the ionosphere. Thus the prediction outputs (usually MUF and signal
strength) are statistical over a month's time frame. We have a
monthly median model, as opposed to a daily model, because the
developers did not find a satisfactory correlation between what the
Sun was doing on a given day and what the ionosphere was doing on
the same day. The proper correlation was between smoothed sunspot
number (or smoothed solar flux) and monthly median ionospheric
parameters (foE, foF2, hmF2, etc)."

He continues, "In order to get a better picture of what the
ionosphere is doing 'now', two similar methods have been developed:
the T Index and SSNe. The T Index comes out of Australia's IPS
(Ionospheric Prediction Service), and is named after its developer
Jack Turner. SSNe (equivalent sunspot number) was developed by the
US Air Force Global Weather Central organization, and is available
from Northwest Research Associates. The websites are,
http://www.ips.gov.au/HF_Systems/4/2 and,
http://www.nwra-az.com/spawx/ssne24.html, respectively."

Carl goes on to say, "Both of these methods basically vary the
sunspot number in a F2 region model of the ionosphere to force the
model to a best fit to current foF2 data from worldwide ionosondes.
Note the phrase 'best fit' - it's not a perfect fit, as the
ionosphere does not necessarily track at all locations. For example,
the F2 region ionization over the Millstone Hill (MA) ionosonde may
increase at a given hour, while just 400 miles away the F2 region
ionization over the Wallops Island (VA) ionosonde may decrease at
the same time."

He ends by saying, "What does using the T Index and SSNe buy us?
Neither gives us a daily model of the ionosphere due to the issue
cited in the previous paragraph. Nor does either take into account D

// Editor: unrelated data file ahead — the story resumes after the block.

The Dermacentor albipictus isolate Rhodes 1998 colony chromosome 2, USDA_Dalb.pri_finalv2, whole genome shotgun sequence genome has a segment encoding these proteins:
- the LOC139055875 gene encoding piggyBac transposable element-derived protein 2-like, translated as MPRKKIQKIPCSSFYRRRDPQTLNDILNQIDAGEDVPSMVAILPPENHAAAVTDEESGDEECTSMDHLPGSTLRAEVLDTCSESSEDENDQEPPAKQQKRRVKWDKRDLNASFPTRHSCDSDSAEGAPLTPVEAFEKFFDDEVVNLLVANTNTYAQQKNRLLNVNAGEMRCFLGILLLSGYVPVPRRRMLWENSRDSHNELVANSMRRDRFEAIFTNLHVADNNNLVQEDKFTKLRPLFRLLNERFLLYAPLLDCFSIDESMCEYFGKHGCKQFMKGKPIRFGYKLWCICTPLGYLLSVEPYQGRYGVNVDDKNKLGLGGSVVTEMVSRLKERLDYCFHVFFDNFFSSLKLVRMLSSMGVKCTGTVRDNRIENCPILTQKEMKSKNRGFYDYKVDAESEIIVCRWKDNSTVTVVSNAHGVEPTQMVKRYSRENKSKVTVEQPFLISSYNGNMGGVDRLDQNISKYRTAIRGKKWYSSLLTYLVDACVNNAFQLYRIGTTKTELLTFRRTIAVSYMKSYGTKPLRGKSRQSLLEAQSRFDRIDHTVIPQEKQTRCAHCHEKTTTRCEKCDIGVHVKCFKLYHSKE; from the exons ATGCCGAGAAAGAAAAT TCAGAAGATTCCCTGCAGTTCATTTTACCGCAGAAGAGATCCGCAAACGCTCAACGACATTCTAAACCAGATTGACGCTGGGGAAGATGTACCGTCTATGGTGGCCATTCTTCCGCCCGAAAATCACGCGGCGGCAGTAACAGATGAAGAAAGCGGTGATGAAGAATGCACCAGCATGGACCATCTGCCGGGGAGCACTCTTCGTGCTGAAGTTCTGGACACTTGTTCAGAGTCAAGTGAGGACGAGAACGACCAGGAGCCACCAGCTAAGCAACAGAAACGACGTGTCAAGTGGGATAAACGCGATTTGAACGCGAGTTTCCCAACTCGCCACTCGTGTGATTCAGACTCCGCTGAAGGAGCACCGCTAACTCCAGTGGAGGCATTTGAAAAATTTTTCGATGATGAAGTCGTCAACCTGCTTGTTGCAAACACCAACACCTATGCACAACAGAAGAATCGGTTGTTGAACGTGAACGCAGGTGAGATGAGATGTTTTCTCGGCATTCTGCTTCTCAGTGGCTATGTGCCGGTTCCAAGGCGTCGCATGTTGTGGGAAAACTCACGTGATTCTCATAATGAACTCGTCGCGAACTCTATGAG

region and E region issues. But with respect to the F2 region, they
close the gap between the heavily averaged smoothed sunspot number
and short-term increases or decreases in sunspot activity (they also
can show the effect of geomagnetic storms). An example of this is
late December 2005. The official smoothed sunspot number for
December 2005 will come in somewhere between 10 and 20, but the
increased sunspot activity at the end of the year indicated that
using a sunspot number of 40 in your favorite prediction program
(from the SSNe website) would have given you a better 'now'
prediction."

Thank you, Carl!

If you would like to make a comment or have a tip for our readers,
email the author at, k7ra@arrl.net.

For more information concerning radio propagation and an explanation
of the numbers used in this bulletin see the ARRL Technical
Information Service propagation page at,
http://www.arrl.org/tis/info/propagation.html. An archive of past
propagation bulletins is found at, http://www.arrl.org/w1aw/prop/.

Sunspot numbers for December 29 through January 4 were 77, 67, 62,
41, 37, 39 and 25 with a mean of 49.7. 10.7 cm flux was 90.3, 89.9,
87.4, 87.4, 84.5, 84.9, and 84, with a mean of 86.9. Estimated
planetary A indices were 8, 7, 9, 4, 5, 3 and 2 with a mean of 5.4.
Estimated mid-latitude A indices were 7, 6, 9, 5, 5, 3 and 1, with a
mean of 5.1.
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/EX